It’s that time of year when content creators are taking a moment to pause, reflect, and plan for next year. It could be looking at the themes you want to cover for the coming year, new project ideas, or people you want to interview. You may want to address that one sticking point in your process to increase flow from start to finish. No matter what it is, I hope you enjoy the planning process and consider the addition of a few areas to reflect upon, such as enjoyment, depth, increased authenticity, and worrying less about what other people think of you. I feel that 2024 will be a noisy year from start to finish, with a lot of drama—real and manufactured—so the more you can be in touch with your voice at the beginning, the better off you’ll be as the year unfolds.

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"Using Your Voice for Good" with Julia Verdin (GWTW738)

How are you keeping fear out of your orbit? What do you want your legacy to be? Who must you connect with over a shared interest or project idea? How will you help bring the world back to love? Nothing but massive questions with today’s guest, Julia Verdin, a director, writer, producer, and self-proclaimed multi-hyphenate. In this conversation, she shares her passion for making social impact films and the complex issues, such as teen trafficking and opioid addiction, she is tackling with her work. From her endless curiosity for life and an insatiable desire to learn to how she keeps fear out and creative possibilities open, Julia is a wealth of creative wisdom and generously shares throughout the conversation. No matter what you create, I hope this episode inspires you to use your voice for good.

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Between Mediocrity & Greatness (GWTW737)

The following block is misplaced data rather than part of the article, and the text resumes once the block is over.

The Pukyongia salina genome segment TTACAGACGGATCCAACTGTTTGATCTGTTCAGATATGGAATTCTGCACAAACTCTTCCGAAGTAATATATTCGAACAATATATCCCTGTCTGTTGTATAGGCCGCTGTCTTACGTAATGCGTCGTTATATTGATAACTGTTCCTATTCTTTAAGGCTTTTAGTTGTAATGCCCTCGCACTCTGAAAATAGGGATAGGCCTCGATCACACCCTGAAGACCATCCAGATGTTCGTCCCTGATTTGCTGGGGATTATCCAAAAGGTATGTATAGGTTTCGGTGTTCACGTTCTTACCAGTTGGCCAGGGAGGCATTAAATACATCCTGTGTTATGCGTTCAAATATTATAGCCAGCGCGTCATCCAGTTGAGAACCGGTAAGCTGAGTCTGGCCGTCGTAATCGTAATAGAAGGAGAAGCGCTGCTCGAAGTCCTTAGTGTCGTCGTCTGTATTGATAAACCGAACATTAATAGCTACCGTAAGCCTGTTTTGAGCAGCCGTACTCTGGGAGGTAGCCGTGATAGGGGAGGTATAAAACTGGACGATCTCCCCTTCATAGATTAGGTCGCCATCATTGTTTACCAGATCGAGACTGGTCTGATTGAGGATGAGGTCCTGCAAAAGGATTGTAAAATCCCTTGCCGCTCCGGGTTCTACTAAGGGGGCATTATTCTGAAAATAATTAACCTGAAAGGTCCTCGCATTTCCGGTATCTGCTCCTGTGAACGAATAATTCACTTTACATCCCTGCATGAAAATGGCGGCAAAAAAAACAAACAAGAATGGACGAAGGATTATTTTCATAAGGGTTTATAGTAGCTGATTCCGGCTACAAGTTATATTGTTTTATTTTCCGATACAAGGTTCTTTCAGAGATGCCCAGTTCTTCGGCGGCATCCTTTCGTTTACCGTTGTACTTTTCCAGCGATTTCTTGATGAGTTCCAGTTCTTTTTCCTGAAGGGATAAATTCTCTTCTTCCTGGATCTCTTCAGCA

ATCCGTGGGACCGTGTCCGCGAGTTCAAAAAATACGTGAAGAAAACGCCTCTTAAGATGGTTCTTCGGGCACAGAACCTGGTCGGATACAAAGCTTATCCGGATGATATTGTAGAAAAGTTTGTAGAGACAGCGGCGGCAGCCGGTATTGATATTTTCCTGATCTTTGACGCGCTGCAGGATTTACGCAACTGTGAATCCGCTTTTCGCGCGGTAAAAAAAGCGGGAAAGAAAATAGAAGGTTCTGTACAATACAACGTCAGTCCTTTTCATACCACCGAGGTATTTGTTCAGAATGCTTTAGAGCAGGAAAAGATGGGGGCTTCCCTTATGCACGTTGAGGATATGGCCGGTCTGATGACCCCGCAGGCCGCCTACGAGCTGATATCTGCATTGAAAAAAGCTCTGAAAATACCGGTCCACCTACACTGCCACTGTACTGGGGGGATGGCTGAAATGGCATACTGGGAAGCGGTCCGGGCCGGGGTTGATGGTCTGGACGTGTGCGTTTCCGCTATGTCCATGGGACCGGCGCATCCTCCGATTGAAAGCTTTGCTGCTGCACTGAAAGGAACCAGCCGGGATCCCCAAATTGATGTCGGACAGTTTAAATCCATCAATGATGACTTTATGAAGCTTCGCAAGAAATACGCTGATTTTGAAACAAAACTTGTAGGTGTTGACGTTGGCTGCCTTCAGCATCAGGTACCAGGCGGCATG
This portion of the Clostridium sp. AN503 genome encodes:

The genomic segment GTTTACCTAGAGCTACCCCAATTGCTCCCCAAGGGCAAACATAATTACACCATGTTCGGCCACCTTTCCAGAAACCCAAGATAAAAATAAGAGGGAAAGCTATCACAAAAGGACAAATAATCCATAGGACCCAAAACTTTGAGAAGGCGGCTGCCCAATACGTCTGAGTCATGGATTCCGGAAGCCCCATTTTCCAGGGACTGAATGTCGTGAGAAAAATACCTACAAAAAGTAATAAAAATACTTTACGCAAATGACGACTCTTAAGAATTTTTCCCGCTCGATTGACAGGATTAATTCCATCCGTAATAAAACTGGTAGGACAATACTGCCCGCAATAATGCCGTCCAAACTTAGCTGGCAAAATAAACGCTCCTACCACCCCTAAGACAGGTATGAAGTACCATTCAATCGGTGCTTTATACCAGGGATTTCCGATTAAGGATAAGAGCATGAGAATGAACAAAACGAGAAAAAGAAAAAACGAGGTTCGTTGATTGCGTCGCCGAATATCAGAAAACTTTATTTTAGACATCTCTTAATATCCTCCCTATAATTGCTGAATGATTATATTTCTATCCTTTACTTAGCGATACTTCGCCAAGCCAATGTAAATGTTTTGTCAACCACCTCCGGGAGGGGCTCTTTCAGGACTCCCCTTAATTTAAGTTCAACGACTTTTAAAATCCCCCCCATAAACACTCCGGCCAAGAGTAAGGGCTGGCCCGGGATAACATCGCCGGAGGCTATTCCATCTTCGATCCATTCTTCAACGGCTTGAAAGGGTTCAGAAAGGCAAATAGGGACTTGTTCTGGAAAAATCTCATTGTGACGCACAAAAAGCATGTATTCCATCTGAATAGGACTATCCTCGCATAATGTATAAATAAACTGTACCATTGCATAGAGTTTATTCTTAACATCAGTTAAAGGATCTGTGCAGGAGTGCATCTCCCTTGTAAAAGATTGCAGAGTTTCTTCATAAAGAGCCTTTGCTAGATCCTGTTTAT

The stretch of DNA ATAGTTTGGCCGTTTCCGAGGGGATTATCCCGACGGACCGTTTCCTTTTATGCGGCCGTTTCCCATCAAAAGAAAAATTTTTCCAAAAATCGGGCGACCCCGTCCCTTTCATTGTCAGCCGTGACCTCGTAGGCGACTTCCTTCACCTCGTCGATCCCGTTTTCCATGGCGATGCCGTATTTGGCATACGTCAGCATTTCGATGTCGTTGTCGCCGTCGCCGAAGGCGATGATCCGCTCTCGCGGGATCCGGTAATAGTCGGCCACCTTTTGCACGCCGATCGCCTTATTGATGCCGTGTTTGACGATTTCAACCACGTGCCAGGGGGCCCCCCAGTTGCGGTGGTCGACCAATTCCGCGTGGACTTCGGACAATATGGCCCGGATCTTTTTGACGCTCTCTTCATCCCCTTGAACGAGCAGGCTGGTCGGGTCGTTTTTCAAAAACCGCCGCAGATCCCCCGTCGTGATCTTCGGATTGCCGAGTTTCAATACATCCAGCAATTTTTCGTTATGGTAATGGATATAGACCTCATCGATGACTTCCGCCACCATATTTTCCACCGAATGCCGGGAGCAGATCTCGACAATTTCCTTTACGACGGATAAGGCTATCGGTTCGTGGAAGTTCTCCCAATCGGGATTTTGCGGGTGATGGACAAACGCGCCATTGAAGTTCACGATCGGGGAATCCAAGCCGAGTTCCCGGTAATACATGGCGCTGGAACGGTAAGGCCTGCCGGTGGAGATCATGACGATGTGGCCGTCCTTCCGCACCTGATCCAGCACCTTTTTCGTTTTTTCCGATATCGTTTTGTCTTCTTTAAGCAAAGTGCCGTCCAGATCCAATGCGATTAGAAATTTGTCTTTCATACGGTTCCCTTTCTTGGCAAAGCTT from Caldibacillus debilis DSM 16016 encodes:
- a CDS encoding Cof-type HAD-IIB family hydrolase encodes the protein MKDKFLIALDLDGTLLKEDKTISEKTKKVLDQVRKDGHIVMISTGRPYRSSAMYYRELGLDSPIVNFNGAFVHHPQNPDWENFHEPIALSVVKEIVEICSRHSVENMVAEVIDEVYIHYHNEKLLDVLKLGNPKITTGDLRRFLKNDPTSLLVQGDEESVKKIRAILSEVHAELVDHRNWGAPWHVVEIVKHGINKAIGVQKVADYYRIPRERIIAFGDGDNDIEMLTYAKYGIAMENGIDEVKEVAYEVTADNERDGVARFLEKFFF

There is an infinite number of messages surrounding us. If we are willing to tune in and listen, we can learn a lot about our values, what companies are forcing us to accept, and where we’ve lost our way. Recently, through a combination of blog posts, books, and interviews on this podcast, I’ve been challenged to think about how the evolution of digital tools can impact our work and the mindset we bring to life. For over 20 years, I’ve seen tremendous growth in the affordability and power of technology. Still, I’ve also made concessions about what I’m willing to pay for versus building myself; for that, there is a price. When we forget the journey of where we’ve been and what we can do and choose to accept the status quo—”this is how things have always been done”—we move away from growth and cozy up to mediocrity.

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"Living with Intention" with Elizabeth Blake-Thomas (GWTW736)

Nothing better captures one’s attention in a sea of email subjects than the phrase “Butterfly Doula.” Elizabeth Blake-Thomas is not only nurturing a safe environment for butterflies to undergo the metamorphosis process, but she also applies that work to herself and others through her books and other creative endeavors. In this conversation, Elizabeth deeply shares her life experiences about curiosity, decision-making, perfectionism, and the stories of inspiration and delight that capture her heart. If you are someone who struggles with taking yourself too seriously, raising my hand here, her practice of laughing at yourself will help you. She also gives insight into brain breathing, an exercise that enables the “total reset of your brain” as part of her work called Medicine with Words which helps you live a life with intention and purpose.

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Funding Your Future (GWTW735)

How in the world do you make money to fund your future? I think about this question a lot because I have no idea how anyone is making enough money in the digital economy on their work alone when platforms pay pennies per thousand for people watching, liking, sharing, commenting, you know the drill. I get even more confused when I think about newer free platforms; how are they making money? When people get used to free, why would they pay? With subscription services increasing monthly fees, how much of that will reach creators? Is crowdsourcing a viable path to funding your future? Do I build my own platform from the ground up? My head is swimming with all these questions and the absence of answers. So, let’s dive into the deep end of funding your future beyond pennies on the dollar.

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"Bald, Buff & Badly Behaved" with gough (GWTW734)